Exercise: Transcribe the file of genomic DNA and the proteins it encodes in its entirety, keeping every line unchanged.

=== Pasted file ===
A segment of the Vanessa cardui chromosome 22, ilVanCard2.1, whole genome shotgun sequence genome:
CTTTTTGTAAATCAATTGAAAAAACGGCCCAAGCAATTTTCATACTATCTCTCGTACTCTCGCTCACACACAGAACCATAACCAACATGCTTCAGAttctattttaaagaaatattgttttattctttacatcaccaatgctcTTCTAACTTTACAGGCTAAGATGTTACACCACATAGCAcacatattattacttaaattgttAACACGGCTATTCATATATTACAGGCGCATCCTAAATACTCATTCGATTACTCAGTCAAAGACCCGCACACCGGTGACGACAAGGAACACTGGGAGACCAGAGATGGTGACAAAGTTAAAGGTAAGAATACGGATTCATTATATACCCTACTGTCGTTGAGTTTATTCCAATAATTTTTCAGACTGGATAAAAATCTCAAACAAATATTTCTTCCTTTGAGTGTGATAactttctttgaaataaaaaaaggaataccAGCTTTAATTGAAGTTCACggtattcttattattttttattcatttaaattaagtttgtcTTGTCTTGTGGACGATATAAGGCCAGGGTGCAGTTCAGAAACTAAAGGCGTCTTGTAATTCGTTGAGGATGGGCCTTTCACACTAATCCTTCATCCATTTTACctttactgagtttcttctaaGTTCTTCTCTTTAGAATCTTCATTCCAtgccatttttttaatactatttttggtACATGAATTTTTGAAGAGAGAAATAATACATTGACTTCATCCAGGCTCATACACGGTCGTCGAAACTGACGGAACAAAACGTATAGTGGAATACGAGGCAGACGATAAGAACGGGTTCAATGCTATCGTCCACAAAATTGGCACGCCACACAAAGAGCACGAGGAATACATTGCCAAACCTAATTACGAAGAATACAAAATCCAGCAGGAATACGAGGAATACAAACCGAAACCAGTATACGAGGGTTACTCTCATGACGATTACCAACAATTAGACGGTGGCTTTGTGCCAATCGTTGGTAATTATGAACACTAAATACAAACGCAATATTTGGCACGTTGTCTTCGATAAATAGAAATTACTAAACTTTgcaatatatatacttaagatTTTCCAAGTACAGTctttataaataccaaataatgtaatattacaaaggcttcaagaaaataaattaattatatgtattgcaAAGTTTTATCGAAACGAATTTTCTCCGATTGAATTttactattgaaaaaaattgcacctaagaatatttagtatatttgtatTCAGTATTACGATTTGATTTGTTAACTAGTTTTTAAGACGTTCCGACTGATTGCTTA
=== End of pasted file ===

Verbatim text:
A segment of the Vanessa cardui chromosome 22, ilVanCard2.1, whole genome shotgun sequence genome:
CTTTTTGTAAATCAATTGAAAAAACGGCCCAAGCAATTTTCATACTATCTCTCGTACTCTCGCTCACACACAGAACCATAACCAACATGCTTCAGAttctattttaaagaaatattgttttattctttacatcaccaatgctcTTCTAACTTTACAGGCTAAGATGTTACACCACATAGCAcacatattattacttaaattgttAACACGGCTATTCATATATTACAGGCGCATCCTAAATACTCATTCGATTACTCAGTCAAAGACCCGCACACCGGTGACGACAAGGAACACTGGGAGACCAGAGATGGTGACAAAGTTAAAGGTAAGAATACGGATTCATTATATACCCTACTGTCGTTGAGTTTATTCCAATAATTTTTCAGACTGGATAAAAATCTCAAACAAATATTTCTTCCTTTGAGTGTGATAactttctttgaaataaaaaaaggaataccAGCTTTAATTGAAGTTCACggtattcttattattttttattcatttaaattaagtttgtcTTGTCTTGTGGACGATATAAGGCCAGGGTGCAGTTCAGAAACTAAAGGCGTCTTGTAATTCGTTGAGGATGGGCCTTTCACACTAATCCTTCATCCATTTTACctttactgagtttcttctaaGTTCTTCTCTTTAGAATCTTCATTCCAtgccatttttttaatactatttttggtACATGAATTTTTGAAGAGAGAAATAATACATTGACTTCATCCAGGCTCATACACGGTCGTCGAAACTGACGGAACAAAACGTATAGTGGAATACGAGGCAGACGATAAGAACGGGTTCAATGCTATCGTCCACAAAATTGGCACGCCACACAAAGAGCACGAGGAATACATTGCCAAACCTAATTACGAAGAATACAAAATCCAGCAGGAATACGAGGAATACAAACCGAAACCAGTATACGAGGGTTACTCTCATGACGATTACCAACAATTAGACGGTGGCTTTGTGCCAATCGTTGGTAATTATGAACACTAAATACAAACGCAATATTTGGCACGTTGTCTTCGATAAATAGAAATTACTAAACTTTgcaatatatatacttaagatTTTCCAAGTACAGTctttataaataccaaataatgtaatattacaaaggcttcaagaaaataaattaattatatgtattgcaAAGTTTTATCGAAACGAATTTTCTCCGATTGAATTttactattgaaaaaaattgcacctaagaatatttagtatatttgtatTCAGTATTACGATTTGATTTGTTAACTAGTTTTTAAGACGTTCCGACTGATTGCTTA